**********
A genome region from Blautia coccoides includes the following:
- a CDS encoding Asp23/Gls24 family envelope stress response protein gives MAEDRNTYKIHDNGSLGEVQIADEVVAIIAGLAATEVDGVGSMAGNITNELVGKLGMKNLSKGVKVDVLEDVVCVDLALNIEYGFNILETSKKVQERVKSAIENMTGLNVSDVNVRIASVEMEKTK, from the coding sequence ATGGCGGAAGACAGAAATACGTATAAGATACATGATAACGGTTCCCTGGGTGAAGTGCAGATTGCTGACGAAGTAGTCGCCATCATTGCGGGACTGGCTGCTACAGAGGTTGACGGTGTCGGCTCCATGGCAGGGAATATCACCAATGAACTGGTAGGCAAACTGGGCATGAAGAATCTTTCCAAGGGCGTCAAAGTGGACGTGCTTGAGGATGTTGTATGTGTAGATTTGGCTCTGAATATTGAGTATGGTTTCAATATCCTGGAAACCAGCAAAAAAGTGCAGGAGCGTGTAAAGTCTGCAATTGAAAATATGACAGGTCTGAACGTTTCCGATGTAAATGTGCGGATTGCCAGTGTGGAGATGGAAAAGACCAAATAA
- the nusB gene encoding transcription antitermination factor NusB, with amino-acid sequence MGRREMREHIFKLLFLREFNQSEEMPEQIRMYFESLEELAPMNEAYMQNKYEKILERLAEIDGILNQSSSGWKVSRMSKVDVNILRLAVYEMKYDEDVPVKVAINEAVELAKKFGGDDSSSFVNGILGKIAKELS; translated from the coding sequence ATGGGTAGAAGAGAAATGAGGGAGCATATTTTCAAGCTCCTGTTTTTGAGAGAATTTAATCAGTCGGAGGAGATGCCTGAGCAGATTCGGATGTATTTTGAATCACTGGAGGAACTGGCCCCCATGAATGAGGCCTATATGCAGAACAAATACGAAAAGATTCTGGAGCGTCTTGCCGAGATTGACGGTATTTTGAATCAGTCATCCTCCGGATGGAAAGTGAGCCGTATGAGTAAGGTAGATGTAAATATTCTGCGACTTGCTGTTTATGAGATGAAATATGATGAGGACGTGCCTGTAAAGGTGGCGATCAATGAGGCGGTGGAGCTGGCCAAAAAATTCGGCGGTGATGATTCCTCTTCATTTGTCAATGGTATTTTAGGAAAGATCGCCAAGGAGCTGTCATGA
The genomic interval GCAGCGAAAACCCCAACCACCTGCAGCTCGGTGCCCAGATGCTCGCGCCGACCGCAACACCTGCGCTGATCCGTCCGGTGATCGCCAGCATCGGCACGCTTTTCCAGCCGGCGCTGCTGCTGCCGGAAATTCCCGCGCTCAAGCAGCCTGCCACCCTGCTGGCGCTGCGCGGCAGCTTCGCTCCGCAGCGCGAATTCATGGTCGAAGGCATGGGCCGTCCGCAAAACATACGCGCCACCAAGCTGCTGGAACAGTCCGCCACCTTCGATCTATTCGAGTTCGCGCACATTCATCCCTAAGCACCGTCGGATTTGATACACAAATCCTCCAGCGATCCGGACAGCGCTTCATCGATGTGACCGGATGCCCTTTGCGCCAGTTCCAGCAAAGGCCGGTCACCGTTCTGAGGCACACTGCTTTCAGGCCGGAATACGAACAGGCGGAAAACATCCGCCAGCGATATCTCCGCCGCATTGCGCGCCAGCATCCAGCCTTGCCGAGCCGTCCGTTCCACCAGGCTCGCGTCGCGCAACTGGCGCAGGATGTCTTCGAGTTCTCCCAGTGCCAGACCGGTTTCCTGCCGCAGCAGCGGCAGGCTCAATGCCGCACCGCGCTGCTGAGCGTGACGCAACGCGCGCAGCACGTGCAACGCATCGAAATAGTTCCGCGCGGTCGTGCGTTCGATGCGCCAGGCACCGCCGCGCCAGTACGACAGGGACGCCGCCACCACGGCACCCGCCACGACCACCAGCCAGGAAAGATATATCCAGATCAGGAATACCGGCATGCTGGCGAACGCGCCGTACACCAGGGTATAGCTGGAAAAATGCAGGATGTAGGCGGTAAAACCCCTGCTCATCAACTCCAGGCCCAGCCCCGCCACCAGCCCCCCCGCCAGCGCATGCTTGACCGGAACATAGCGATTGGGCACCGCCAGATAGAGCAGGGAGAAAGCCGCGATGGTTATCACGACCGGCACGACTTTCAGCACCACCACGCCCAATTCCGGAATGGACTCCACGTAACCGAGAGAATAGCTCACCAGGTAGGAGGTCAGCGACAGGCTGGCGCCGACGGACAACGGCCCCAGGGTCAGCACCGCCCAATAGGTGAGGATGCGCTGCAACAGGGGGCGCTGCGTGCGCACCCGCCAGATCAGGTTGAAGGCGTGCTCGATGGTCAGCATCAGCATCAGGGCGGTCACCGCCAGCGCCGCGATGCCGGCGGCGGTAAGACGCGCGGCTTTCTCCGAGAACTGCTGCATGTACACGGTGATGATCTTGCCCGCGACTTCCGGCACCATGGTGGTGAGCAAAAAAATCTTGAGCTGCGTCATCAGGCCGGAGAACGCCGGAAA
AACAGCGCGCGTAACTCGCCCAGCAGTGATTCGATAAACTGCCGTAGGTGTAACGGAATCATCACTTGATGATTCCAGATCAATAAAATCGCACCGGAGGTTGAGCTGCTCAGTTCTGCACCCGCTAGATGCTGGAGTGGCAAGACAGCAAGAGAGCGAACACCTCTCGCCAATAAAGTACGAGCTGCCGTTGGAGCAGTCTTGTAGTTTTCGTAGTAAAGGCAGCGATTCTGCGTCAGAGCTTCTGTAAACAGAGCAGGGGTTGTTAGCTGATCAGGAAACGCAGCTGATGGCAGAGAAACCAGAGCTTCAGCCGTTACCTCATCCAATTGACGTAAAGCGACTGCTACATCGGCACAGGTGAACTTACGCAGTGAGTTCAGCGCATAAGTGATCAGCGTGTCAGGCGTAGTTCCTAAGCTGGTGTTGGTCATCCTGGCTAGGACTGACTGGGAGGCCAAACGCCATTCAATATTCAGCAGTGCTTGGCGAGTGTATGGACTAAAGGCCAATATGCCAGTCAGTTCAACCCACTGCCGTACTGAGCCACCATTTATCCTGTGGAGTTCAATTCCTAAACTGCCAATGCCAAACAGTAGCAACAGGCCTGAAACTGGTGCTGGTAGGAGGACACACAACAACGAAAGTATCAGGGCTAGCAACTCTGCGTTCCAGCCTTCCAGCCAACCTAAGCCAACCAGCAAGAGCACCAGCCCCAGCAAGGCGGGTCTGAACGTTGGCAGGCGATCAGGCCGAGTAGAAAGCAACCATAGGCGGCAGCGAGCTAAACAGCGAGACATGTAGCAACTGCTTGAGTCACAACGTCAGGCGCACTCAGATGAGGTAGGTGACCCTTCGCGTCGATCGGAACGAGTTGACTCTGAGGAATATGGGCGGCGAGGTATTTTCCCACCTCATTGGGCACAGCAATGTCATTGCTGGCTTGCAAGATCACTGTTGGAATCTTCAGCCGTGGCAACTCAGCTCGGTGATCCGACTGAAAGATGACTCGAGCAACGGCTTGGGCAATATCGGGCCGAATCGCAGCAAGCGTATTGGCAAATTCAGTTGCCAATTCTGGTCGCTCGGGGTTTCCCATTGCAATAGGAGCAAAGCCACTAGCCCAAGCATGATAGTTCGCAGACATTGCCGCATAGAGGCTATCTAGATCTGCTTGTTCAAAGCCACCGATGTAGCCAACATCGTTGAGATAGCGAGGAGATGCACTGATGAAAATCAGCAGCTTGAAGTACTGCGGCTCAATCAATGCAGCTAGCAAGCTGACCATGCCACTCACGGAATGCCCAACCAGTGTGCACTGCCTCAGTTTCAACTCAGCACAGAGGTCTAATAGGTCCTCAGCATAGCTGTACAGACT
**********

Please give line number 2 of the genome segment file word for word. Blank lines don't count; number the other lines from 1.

- a CDS encoding Asp23/Gls24 family envelope stress response protein gives MAEDRNTYKIHDNGSLGEVQIADEVVAIIAGLAATEVDGVGSMAGNITNELVGKLGMKNLSKGVKVDVLEDVVCVDLALNIEYGFNILETSKKVQERVKSAIENMTGLNVSDVNVRIASVEMEKTK, from the coding sequence ATGGCGGAAGACAGAAATACGTATAAGATACATGATAACGGTTCCCTGGGTGAAGTGCAGATTGCTGACGAAGTAGTCGCCATCATTGCGGGACTGGCTGCTACAGAGGTTGACGGTGTCGGCTCCATGGCAGGGAATATCACCAATGAACTGGTAGGCAAACTGGGCATGAAGAATCTTTCCAAGGGCGTCAAAGTGGACGTGCTTGAGGATGTTGTATGTGTAGATTTGGCTCTGAATATTGAGTATGGTTTCAATATCCTGGAAACCAGCAAAAAAGTGCAGGAGCGTGTAAAGTCTGCAATTGAAAATATGACAGGTCTGAACGTTTCCGATGTAAATGTGCGGATTGCCAGTGTGGAGATGGAAAAGACCAAATAA